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Full Ride to Duke!


For Taylor High School senior, Rose Simons, turning 18 not only meant becoming an adult, it’s also the day she found out her future goals were well on the way to coming true. She received official notification, on her birthday, that she had been awarded a QuestBridge National College Match, and a full-ride scholarship to Duke University.


“It was my birthday,” said Simons. “I found out from the QuestBridge Finalists Facebook Page that it had been posted. So, I went to the QuestBridge website, and when I clicked on it, there was confetti and the words, ‘You Matched with Duke.”


Simons was in her AP Calc class at the time. She immediately got up and began pacing, trying to keep the news to herself until she could tell her family.


“I texted my mom first, and her reaction was, ‘Wow!’ I found out later that she was at HEB shopping, and she made a noise, and this guy next to her said, ‘Are you ok?’ She replied, ‘My daughter is going to Duke!’ She was happy because Duke is in North Carolina, and we have family there.”


Next, Simons told her teacher, Vicki Rowe, who had supported her throughout the QuestBridge application process.


“I came up to Mrs. Rowe and said, ‘Mrs. Rowe, what do you think about the (mascot) Blue Devils?” Simons recalled. “She looked up at me and said, 'Really?’ When I said yes, she started crying.” 


The process began in September when Rowe asked Simons if she would be interested in QuestBridge, explaining it as an opportunity to get a full ride to a good school. Rowe also offered to recommend Simons, and that’s when the THS senior said yes.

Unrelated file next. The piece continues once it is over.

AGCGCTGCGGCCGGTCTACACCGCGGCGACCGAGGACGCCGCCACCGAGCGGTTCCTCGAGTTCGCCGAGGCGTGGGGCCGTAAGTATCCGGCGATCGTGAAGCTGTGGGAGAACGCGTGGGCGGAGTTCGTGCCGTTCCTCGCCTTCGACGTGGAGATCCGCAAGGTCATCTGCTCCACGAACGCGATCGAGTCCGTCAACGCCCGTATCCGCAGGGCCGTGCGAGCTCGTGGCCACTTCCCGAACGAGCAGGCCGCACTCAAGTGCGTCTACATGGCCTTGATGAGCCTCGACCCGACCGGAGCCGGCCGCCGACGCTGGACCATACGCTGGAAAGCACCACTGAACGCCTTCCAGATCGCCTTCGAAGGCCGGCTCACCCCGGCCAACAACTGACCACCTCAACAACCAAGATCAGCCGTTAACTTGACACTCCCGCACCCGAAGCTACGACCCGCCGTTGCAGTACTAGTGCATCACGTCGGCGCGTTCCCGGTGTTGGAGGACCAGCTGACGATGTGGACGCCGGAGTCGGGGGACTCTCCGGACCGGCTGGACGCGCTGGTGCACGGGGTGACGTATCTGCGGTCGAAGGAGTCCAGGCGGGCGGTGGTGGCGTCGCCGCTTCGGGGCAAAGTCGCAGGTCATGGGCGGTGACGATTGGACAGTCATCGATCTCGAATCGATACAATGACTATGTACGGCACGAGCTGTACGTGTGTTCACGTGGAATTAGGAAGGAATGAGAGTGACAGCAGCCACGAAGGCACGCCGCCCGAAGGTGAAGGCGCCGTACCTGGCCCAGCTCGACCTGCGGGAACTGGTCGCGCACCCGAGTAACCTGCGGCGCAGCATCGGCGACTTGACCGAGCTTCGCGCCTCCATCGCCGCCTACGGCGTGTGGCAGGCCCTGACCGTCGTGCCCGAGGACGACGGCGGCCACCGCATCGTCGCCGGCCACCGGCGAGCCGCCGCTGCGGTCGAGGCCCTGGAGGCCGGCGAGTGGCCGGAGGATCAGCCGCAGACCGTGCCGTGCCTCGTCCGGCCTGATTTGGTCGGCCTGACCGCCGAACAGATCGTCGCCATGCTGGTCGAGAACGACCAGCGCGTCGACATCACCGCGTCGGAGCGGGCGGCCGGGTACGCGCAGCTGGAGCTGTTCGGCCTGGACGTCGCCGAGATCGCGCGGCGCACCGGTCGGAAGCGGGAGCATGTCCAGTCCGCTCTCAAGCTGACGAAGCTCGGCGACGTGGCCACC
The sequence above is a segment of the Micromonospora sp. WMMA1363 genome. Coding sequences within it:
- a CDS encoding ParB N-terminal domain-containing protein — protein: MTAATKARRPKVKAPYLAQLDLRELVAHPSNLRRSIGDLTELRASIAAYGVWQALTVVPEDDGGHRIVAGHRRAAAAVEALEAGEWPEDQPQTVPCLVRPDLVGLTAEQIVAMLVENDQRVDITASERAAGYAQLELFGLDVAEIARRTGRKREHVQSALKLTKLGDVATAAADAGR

“I didn’t think that was ever going to happen,” said Simons. “But I looked at what was required, and it was a full-length process that took me at least a month to get all the way through it. I found out around November 18th that I was a finalist, which meant I would be able to try out for a match school. When I found out I had become a finalist, I was in Mrs. Rowe’s class and she cried then, too.”


Simons began working on the match scholarship process, including ranking her top fifteen colleges.


“I would have been happy with any of the top five on my list, which included Duke,” Simons said. “Duke wanted me, and they were willing to pay for my full education there.”


When selecting her top universities, Simons said academics were a major concern.


“Duke ranks as one of the best in the whole country,” said Simons. “And I love their architecture. They have such a pretty campus.”


Simons plans to study computer science as her major, knowing the demand for computer science degrees is only going to increase.


“I’ve always been fascinated with people making discoveries, and how humans are so innovative and we’ve come so far and how 100 years ago everything was so different,” Simons said. “I’m hoping to get a job where I can be an innovator in the field and see what I like and want to explore.”


Simons, who has never traveled outside of Texas, is looking forward to this new adventure. For other students who may not think they have a chance at being selected for a program like QuestBridge, the future Blue Devil has a few words of advice.

“If you are a low-income student who tries hard in academics, and it’s really important to you in your education, not to sell yourself short and not think that you can’t do what other people do just because of your situation,” said Simons. “Honestly, when I clicked that button, and I found that I matched, and saw those words in big letters, I never in a million years thought that would be possible because my SAT scores weren’t as high as other peoples, or I thought that I couldn’t contribute as much as other people. Don’t sell yourself short.”


QuestBridge National College Match is a program that connects high-achieving high school seniors with full four-year scholarships to 50 of the nation’s best colleges, an opportunity that might not otherwise have been possible due to the costs of pursuing a college degree.  This year there were over 20,800 applicants, 6,683 finalists, and 2,242 matches.